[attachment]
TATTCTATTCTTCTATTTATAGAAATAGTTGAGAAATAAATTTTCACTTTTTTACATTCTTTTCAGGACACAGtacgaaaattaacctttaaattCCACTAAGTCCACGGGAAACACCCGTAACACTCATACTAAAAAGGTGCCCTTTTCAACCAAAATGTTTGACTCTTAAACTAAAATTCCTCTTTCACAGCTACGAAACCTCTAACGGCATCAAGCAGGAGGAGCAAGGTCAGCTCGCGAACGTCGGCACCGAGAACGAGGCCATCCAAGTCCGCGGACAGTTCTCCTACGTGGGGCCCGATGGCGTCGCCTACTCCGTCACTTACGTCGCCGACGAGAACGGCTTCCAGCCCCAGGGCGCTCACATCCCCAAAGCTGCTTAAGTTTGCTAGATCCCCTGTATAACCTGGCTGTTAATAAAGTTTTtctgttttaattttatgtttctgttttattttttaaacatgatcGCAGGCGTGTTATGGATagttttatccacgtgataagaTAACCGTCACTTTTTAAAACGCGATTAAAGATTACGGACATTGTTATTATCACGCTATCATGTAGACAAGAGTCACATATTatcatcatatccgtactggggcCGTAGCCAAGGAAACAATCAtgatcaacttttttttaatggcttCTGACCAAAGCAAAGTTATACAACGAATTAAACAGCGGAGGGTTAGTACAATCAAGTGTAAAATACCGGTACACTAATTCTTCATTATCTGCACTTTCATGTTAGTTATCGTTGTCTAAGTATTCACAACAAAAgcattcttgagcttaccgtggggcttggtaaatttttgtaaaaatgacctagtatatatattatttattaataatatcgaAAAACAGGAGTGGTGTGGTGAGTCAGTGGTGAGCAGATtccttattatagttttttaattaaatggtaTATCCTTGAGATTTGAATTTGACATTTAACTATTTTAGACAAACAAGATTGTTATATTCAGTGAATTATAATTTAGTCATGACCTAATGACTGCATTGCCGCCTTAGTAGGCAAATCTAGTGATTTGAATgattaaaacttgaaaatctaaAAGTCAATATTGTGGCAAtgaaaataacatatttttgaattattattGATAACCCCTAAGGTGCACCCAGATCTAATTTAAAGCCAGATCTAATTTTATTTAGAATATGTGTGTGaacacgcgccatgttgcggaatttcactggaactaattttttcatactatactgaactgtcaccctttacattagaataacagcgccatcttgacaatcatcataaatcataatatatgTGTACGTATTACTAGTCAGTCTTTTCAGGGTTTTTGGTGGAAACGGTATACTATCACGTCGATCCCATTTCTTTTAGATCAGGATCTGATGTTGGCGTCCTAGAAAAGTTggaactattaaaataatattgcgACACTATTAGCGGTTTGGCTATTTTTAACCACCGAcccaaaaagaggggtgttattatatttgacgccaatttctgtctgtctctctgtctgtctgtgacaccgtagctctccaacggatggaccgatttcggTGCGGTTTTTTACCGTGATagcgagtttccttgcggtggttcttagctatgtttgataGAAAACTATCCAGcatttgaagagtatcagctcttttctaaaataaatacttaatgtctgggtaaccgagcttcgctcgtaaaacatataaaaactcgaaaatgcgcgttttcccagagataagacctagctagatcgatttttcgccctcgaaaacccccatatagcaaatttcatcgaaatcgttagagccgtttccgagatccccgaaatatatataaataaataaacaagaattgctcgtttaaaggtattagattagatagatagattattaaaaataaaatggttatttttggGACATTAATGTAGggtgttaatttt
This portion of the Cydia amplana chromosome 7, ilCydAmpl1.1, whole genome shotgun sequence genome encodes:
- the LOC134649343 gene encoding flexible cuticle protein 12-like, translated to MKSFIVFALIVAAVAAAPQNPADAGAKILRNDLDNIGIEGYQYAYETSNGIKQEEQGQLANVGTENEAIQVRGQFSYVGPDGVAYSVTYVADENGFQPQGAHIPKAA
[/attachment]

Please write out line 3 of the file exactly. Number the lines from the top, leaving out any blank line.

- the LOC134649343 gene encoding flexible cuticle protein 12-like, translated to MKSFIVFALIVAAVAAAPQNPADAGAKILRNDLDNIGIEGYQYAYETSNGIKQEEQGQLANVGTENEAIQVRGQFSYVGPDGVAYSVTYVADENGFQPQGAHIPKAA